The goddess Sirona is known from thirty inscriptions discovered in Gaul (see below), Germany (Mainz, Alzey, Augsbourg, Gross-Bottwar, Ihn, Ihn-Niedaltorf, Mühlburg, S. Avaud and Baumburg),2146 Switzerland (Augst),2147 Italy (Rome),2148 Austria (Vienna),2149 and Romania (Bretea).2150 She is sometimes partnered with the Celtic god of healing springs Apollo Grannus, such as in Bitburg (Germany), in the territory of the Treveri; in Baumburg (Germany), in Noricum*; and in Rome (Italy).2151 His epithet is generally related to IE *gwher -, ‘warm’, ‘hot’ and attested as meaning ‘sun (god)’ or ‘(god of) thermal waters’,2152 but Lambert, Delamarre and Sergent consider this etymology* dubious and suggest rather that it should be linked to the Old Irish grend, ‘beard’ or ‘hair’ and the Old Welsh grann, ‘chin’, ‘beard’ or ‘hair’, derived from the IE root *ĝher(s)-, ‘to bristle’.2153 Grannus would thus be the ‘Bearded or Haired One’. Jürgen Zeidler, who has studied the various etymologies advanced for Grannus, concludes that the god is never represented with a beard in the iconography and that his name may be connected with IE *ĝher-, ‘shine’, ‘gleam’.2154 Sirona is also coupled with the Gallo-Roman Apollo, who usually replaced Celtic gods presiding over curative waters, such as in Großbootwar (Germany), Nierstein (Germany), Luxeuil (Haute-Saône), Mâlain (Côte d’Or) and Tranqueville-Graux (Vosges).2155 Finally, Sirona is sometimes honoured on her own, such as in Corseul (Côtes d’Armor), Bordeaux (Gironde), Sainte-Fontaine (Moselle), Trier, Mühlburg, Mainz and Wiesbaden (Germany). This proves that she was not a mere partner of Apollo (Grannus) and that she had her proper cult. The sites linked to the dedications tend to prove that she was mostly worshipped in relation to thermal waters, springs or fountains. A bronze group from Mâlain also represents her as Hygeia, the Roman goddess of health and medicine. A full study of the thirty inscriptions honouring her is beyond the scope of this research; thus only the epigraphic and iconographical devices from Gaul will be studied.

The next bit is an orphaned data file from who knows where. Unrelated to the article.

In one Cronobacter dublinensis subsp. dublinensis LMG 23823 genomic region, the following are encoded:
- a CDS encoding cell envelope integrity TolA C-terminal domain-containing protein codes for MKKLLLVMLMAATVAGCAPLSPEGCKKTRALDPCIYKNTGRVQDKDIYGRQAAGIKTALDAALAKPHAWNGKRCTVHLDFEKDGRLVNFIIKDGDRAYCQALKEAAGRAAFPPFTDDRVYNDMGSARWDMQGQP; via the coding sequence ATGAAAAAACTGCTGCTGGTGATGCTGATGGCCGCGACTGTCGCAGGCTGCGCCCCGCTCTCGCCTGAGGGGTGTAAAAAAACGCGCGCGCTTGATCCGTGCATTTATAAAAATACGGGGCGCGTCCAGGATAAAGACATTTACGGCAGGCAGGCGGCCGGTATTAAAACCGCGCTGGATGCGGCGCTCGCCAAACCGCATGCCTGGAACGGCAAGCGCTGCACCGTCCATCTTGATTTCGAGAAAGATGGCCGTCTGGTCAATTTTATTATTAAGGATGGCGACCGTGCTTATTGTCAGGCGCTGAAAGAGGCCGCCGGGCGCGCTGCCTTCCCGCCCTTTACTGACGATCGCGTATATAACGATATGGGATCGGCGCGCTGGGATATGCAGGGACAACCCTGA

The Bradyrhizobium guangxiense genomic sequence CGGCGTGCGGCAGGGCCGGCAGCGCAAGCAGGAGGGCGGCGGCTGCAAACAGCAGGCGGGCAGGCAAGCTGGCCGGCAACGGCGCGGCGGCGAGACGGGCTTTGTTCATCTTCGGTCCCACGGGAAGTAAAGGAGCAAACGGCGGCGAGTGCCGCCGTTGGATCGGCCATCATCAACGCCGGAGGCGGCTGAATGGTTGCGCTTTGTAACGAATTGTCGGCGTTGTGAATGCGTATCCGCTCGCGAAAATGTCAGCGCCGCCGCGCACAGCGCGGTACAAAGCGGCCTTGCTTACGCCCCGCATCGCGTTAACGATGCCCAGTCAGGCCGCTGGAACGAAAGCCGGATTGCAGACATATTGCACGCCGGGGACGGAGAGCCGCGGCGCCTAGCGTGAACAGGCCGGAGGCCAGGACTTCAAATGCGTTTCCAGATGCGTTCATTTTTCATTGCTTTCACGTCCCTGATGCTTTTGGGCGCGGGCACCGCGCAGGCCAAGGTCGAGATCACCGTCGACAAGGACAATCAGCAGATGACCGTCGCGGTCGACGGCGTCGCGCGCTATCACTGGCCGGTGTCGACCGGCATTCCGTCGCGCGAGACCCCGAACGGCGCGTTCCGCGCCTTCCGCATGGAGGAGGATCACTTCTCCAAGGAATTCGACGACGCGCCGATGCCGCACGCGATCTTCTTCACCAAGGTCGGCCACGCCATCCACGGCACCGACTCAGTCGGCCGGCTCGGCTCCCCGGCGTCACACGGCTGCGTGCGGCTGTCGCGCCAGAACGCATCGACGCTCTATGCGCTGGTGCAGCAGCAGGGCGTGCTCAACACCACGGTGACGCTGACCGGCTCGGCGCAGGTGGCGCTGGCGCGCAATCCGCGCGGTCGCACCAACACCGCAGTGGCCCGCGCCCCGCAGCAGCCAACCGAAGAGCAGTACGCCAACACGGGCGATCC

CIL XIII, 6753.; AE 1933, 140, 141 ; AE 1992, 1304 ; CIL XIII, 6458 ; AE 1994, 1256, 1257 ; CIL XIII, 4235c ; CIL XIII, 6327 ; CIL XIII, 4498 ; CIL III, 5588.
CIL XIII, 4129.
CIL VI, 36.
AE 1957, 114.
AE 1971, 376.
RDG, pp. 43-44 ; Lacroix, 2007, pp. 149-155 ; De Vries, 1963, pp. 82-83 ; Green, 1992a, p. 32. For the three inscriptions mentioned in the text, see CIL XIII, 4129 ; CIL III, 5588 ; CIL VI, 36.
Olmsted, 1994, p. 389 ; De Vries, 1963, pp. 82-83.
Lambert, 1995, p. 195 ; Delamarre, 2003, pp. 182-183 ; Sergent, 2000, p. 215.
Zeidler, 2003, pp. 77-92.
CIL XIII, 6458 ; CIL XIII, 6272 ; CIL XIII, 5424 ; CIL XIII, 4661.